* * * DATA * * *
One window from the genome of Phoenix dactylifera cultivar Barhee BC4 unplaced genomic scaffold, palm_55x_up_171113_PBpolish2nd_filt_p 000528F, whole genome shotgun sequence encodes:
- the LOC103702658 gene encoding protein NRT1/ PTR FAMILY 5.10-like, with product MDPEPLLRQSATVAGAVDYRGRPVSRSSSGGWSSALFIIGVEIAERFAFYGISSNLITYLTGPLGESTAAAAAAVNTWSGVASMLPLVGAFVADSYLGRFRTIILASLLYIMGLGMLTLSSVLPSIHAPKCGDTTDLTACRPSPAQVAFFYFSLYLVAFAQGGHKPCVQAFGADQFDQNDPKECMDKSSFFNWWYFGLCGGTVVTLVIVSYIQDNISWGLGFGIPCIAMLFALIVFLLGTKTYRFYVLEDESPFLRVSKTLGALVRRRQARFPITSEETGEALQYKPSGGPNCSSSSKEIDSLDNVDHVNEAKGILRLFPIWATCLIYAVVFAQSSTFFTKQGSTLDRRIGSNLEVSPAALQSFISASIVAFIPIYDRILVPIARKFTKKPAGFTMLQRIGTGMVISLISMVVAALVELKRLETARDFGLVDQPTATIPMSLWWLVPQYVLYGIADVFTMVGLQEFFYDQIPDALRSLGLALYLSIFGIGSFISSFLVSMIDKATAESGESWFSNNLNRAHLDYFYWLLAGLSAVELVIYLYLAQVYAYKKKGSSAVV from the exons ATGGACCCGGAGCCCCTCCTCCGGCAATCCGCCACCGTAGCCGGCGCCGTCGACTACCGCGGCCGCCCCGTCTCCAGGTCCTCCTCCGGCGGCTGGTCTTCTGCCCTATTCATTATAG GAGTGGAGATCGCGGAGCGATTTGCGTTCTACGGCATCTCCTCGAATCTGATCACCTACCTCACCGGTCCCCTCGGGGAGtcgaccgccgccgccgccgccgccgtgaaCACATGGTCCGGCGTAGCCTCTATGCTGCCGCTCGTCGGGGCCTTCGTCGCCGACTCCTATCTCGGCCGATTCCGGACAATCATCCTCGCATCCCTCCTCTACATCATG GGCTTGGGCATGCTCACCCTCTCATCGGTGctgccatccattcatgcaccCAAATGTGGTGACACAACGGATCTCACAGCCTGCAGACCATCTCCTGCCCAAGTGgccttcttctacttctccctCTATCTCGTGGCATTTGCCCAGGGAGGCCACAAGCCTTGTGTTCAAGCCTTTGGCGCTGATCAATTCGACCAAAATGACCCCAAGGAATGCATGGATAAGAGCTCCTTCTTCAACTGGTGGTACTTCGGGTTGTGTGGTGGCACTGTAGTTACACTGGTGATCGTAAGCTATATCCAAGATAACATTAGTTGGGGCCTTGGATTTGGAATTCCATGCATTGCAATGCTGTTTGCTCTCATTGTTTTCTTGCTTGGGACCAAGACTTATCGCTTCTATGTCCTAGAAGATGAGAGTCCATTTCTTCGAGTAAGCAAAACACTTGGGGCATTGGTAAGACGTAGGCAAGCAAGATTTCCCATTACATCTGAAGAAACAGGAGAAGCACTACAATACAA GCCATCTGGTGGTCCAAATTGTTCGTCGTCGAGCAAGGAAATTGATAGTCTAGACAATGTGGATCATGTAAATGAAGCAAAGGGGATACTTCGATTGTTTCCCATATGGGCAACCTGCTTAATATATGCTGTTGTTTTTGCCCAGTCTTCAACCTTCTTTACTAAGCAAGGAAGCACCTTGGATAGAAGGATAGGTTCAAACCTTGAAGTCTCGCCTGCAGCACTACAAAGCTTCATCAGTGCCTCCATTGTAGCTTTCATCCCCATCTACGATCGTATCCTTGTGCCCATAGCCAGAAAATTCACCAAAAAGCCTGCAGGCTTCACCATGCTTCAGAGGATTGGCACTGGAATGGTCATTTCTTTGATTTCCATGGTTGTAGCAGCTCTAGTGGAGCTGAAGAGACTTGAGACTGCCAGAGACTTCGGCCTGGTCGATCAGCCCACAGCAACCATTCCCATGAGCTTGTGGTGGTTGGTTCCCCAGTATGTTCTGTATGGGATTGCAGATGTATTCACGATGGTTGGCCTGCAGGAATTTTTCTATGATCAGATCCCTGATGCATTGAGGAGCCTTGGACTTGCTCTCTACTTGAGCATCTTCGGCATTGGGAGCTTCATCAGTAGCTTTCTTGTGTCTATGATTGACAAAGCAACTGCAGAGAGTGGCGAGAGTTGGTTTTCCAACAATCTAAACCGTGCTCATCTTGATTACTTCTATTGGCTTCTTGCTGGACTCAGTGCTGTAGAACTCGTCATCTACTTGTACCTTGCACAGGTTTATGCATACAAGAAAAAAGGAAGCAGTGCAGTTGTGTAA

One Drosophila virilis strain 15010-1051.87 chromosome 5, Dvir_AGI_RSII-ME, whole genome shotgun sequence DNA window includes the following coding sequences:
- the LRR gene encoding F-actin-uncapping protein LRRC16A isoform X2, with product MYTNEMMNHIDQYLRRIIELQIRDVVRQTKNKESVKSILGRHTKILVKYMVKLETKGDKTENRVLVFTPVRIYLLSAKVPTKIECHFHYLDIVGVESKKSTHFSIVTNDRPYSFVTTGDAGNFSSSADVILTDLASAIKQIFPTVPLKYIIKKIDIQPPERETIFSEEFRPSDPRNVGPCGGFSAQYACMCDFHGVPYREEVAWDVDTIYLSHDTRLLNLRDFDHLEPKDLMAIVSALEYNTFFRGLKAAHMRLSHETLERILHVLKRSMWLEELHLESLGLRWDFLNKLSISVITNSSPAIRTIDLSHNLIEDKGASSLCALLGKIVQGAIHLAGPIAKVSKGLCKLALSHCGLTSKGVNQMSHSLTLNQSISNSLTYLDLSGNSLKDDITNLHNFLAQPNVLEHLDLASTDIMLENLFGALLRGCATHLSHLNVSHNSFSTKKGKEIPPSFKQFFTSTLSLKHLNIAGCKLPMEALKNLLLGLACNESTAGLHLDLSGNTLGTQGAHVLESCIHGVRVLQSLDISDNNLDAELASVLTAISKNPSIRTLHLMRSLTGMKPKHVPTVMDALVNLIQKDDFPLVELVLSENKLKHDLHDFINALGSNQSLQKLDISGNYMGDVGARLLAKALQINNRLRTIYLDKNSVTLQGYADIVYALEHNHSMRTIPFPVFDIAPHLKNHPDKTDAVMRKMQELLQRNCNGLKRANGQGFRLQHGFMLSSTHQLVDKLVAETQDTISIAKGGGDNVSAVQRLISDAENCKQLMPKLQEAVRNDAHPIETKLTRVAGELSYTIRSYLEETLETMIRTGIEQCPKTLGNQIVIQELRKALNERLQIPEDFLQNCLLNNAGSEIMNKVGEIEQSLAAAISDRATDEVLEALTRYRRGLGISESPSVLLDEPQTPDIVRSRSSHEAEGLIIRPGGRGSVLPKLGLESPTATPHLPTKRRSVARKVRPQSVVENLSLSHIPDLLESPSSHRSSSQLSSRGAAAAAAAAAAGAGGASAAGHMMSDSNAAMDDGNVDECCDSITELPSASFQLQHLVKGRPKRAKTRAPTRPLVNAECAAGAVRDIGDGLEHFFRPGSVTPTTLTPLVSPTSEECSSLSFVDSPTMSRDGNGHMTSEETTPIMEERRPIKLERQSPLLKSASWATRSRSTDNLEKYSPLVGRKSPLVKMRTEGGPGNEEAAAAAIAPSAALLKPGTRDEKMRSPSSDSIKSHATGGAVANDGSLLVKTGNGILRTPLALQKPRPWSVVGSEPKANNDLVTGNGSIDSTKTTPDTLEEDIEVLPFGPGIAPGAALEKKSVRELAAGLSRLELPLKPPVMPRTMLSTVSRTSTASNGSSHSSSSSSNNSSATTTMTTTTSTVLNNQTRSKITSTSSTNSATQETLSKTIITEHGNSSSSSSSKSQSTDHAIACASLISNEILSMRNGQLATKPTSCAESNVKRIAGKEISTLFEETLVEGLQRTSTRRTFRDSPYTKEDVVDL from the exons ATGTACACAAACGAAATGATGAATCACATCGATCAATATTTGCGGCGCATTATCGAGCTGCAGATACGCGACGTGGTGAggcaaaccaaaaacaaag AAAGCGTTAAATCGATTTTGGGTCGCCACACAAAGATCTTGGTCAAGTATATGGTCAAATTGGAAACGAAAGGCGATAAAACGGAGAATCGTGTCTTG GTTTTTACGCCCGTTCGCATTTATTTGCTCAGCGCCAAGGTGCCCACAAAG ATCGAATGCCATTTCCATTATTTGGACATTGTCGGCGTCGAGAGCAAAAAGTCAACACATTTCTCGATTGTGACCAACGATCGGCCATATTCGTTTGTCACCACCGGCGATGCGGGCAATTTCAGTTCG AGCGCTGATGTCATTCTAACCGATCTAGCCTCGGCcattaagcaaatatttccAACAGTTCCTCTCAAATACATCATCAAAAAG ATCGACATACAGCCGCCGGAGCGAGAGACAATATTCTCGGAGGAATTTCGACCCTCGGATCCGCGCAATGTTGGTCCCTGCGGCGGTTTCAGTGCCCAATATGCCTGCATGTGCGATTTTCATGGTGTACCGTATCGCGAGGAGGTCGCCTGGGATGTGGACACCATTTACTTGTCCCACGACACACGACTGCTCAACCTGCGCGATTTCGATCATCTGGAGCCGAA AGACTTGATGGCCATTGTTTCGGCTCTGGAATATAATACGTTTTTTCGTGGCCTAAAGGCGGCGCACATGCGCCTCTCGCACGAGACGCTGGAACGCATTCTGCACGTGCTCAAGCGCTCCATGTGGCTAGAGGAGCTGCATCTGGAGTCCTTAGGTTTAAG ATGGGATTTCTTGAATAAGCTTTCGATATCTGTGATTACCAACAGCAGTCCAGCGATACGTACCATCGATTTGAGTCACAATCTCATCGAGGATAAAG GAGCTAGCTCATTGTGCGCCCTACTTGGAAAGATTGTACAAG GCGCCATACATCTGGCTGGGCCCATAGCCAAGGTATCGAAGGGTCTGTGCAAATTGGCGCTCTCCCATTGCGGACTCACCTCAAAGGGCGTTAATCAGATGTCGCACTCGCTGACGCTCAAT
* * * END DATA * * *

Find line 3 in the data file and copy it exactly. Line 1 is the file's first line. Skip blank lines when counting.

One Drosophila virilis strain 15010-1051.87 chromosome 5, Dvir_AGI_RSII-ME, whole genome shotgun sequence DNA window includes the following coding sequences: